There’s a new RGA ad, and it tries to blame Ted Strickland for every job lost in Ohio in the last four years, beginning with NCR in Dayton.  I’ll give the RGA credit for putting its finger on the existential issue of this campaign.  That issue is the utter failure of Republican economic dogma over the last 30 years.

The economy we live with in Ohio is not a result of whoever has been governor the last four years.  It is the full flowering of every economic philosophy ever advocated by every single Republican in American politics for the past 3 decades.  I know, because as a free-trade, pro-GATT, pro-NAFTA Clintonian Democrat, I once bought into that philosophy to the extent it helped us Democrats win elections for a while.  That philosophy is that government regulation and oversight of business is necessarily to be opposed at every level, and that the market knows better, all the time, in every instance.  We Democrats swallowed that ideology because we thought we needed it to win elections.

We were wrong, and by playing politics as a game, instead of treating it as the central theme of our philosophy of governing, we gave Republicans all they ever wanted, and allowed them to “govern”.  That meant the American family, and American jobs, would be at the mercy of a system of economic incentives tilted toward the powerful at every single turn. Republicans did not, and do not, want to govern.  They want the power to hand more power to the already powerful.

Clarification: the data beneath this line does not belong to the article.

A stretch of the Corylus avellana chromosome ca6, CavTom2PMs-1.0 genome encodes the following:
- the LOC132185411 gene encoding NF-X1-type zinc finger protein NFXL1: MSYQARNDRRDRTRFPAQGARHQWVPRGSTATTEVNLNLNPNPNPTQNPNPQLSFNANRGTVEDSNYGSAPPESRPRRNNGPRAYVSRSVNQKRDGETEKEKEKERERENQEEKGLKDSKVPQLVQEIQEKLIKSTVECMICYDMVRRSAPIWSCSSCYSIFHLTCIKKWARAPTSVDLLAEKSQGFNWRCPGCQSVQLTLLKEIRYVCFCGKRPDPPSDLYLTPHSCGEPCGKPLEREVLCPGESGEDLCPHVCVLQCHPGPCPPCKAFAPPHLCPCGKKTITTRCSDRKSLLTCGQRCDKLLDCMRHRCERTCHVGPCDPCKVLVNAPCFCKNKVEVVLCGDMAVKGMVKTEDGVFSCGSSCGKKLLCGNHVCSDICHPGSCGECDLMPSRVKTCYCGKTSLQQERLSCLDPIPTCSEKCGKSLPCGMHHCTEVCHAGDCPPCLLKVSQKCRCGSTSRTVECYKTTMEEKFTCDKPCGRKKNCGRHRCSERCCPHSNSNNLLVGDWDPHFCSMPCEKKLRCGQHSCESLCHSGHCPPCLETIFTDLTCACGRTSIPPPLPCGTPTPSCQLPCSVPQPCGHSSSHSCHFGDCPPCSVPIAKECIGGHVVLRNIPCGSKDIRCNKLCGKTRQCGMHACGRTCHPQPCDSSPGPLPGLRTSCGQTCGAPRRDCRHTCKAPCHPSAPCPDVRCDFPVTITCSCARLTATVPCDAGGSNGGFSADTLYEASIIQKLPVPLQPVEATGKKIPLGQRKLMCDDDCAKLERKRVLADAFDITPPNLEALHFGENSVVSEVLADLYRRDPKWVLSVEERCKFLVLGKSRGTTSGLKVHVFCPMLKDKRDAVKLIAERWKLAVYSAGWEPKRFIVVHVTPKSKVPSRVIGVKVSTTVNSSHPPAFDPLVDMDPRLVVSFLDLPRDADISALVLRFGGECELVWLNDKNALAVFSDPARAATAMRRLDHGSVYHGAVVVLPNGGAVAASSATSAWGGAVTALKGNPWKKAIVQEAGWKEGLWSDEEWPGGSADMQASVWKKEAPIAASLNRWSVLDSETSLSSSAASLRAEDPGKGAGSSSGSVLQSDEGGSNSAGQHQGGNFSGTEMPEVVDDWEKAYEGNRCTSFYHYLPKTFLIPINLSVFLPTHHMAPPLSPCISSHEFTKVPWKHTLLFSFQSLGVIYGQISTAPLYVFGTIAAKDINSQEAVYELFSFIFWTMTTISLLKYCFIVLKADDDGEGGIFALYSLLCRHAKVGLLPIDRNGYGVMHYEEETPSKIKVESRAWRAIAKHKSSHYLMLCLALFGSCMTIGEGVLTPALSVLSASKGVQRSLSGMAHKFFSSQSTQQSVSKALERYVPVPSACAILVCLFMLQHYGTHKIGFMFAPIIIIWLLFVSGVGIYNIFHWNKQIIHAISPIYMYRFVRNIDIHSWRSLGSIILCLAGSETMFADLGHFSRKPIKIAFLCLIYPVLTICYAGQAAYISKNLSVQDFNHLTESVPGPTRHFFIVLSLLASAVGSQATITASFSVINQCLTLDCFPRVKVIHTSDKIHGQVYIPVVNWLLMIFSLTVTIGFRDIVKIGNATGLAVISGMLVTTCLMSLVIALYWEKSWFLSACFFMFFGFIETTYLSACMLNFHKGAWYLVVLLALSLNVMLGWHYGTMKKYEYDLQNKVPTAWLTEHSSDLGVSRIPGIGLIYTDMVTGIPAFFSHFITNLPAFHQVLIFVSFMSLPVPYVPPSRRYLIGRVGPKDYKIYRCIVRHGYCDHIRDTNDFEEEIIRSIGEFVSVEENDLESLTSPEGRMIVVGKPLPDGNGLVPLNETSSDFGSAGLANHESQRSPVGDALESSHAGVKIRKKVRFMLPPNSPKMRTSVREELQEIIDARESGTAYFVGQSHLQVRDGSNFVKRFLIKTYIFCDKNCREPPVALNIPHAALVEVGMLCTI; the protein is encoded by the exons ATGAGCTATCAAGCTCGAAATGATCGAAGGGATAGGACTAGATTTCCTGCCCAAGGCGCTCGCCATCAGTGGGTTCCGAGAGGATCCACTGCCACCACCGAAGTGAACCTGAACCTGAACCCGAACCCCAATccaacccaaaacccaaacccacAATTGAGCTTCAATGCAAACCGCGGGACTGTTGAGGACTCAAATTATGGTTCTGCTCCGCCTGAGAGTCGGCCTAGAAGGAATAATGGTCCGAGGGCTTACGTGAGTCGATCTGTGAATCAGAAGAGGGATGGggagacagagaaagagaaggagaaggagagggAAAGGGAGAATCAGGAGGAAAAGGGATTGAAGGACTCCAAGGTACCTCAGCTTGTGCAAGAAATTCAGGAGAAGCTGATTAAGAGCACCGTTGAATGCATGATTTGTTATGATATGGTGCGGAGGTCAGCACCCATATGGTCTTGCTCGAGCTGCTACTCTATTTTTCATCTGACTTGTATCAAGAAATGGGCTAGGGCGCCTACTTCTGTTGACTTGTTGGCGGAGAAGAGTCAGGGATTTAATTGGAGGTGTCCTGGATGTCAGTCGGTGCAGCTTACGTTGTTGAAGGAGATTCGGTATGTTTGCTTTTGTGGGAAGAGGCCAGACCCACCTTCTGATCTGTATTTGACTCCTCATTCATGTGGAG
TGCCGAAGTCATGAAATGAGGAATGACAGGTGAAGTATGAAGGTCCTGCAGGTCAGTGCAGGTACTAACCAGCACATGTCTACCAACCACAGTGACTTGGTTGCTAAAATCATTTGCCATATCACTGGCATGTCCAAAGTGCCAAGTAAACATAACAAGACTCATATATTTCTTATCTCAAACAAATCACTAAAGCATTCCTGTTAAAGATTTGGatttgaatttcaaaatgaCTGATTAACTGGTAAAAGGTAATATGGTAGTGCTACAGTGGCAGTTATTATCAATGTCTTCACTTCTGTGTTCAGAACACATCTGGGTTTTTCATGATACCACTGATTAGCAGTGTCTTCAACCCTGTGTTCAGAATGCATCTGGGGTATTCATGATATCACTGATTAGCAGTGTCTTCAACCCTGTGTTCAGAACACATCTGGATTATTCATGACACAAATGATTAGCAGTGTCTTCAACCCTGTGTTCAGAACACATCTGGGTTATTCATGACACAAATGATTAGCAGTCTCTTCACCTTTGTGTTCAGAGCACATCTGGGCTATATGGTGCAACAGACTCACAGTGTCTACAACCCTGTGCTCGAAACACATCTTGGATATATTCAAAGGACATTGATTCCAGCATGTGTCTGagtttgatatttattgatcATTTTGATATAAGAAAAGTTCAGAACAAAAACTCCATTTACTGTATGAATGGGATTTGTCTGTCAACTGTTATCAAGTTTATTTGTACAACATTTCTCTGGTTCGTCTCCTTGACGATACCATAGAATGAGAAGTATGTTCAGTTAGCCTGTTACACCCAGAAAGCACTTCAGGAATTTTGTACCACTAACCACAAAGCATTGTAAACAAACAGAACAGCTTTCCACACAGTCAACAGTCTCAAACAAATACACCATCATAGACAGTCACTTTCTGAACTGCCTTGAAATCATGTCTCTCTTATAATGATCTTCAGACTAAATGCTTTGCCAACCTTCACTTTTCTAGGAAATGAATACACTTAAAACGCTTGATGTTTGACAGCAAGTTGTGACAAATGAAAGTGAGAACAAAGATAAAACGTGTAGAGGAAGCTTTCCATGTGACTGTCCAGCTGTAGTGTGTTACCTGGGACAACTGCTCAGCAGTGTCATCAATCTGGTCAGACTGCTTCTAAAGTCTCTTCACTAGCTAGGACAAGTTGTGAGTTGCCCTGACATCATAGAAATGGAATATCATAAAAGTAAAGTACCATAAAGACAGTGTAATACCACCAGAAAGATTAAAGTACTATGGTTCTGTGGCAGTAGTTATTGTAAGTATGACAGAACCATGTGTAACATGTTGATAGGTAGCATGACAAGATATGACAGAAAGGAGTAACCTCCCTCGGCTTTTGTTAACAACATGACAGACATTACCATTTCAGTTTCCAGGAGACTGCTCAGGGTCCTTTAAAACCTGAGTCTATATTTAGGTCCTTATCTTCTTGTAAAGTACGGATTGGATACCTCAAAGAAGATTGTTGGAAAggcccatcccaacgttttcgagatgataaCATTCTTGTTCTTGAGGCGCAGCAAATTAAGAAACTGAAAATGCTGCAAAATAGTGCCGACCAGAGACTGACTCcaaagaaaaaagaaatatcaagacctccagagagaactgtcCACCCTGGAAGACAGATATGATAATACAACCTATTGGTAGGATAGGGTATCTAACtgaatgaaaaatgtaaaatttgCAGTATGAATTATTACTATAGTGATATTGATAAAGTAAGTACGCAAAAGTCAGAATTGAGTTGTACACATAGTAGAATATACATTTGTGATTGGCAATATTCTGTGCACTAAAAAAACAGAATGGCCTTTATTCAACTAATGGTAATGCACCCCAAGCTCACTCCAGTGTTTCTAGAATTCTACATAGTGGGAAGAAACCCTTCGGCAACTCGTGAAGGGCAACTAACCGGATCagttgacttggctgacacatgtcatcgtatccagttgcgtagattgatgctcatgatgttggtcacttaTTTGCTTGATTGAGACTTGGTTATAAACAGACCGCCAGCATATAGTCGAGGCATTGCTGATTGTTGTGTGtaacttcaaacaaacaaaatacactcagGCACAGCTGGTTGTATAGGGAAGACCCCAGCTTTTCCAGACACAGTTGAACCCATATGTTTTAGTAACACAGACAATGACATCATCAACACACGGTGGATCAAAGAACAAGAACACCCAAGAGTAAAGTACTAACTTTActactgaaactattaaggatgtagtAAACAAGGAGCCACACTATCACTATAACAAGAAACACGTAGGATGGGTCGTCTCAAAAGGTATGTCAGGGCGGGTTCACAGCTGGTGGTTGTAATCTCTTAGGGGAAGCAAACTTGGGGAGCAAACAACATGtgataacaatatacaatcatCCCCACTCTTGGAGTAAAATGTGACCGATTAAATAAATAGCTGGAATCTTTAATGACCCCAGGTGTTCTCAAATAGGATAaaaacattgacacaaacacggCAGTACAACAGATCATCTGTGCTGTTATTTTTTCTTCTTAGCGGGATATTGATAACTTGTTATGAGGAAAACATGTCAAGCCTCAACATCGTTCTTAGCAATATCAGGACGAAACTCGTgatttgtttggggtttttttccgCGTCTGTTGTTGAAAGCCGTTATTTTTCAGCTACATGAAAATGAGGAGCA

This economic philosophy’s crowning achievement was the presidency of George W. Bush, eight years of flowery, sugary cake decoration confectionaries gracing the top of a towering house of cards destined to collapse, as every Democrat worth their salt predicted it would.  There is not a single economic dogma that Republican free market fetishism has not been granted in the last 30 years.  Not one.  And today, we stumble through the wreckage of that collapsed philosophy, clutching pennies that we hope fall into our hands from passing corporations leaving ever more debris for us to pick up after them, like a shrimper in the gulf begging BP to be allowed to clean up after their own stench.

John Kasich wants to blame Ted Strickland for the catastrophic consequences of a putrid economic Republicanism of which Kasich himself is the Platonic form.  Kasich prances around the country telling Glenn Beck and Fox News how pious he is, while for those 30 years Kasich did every single thing in his power to create this Dickensian nightmare of an entire region of fellow Ohioans begging corporations to spare them the fate Kasich’s own policies etched in stone long ago.

American voters are notorious for their short memories, but not in such instances.  Americans will remember how we got here, yes they will.  For decades.  And that remembrance has a name, and that name is George W. Bush, who Ted Strickland must fashion into a stone around every Ohio Republican’s neck if he is to win this fall.  It shouldn’t be difficult.  America will never forget Herbert Hoover’s version of this foul dogma, because it is now legend and lore how Americans survived the decade long consequences of that instance of Republican dogma given free reign.

I suspect John Kasich will learn that this fall.

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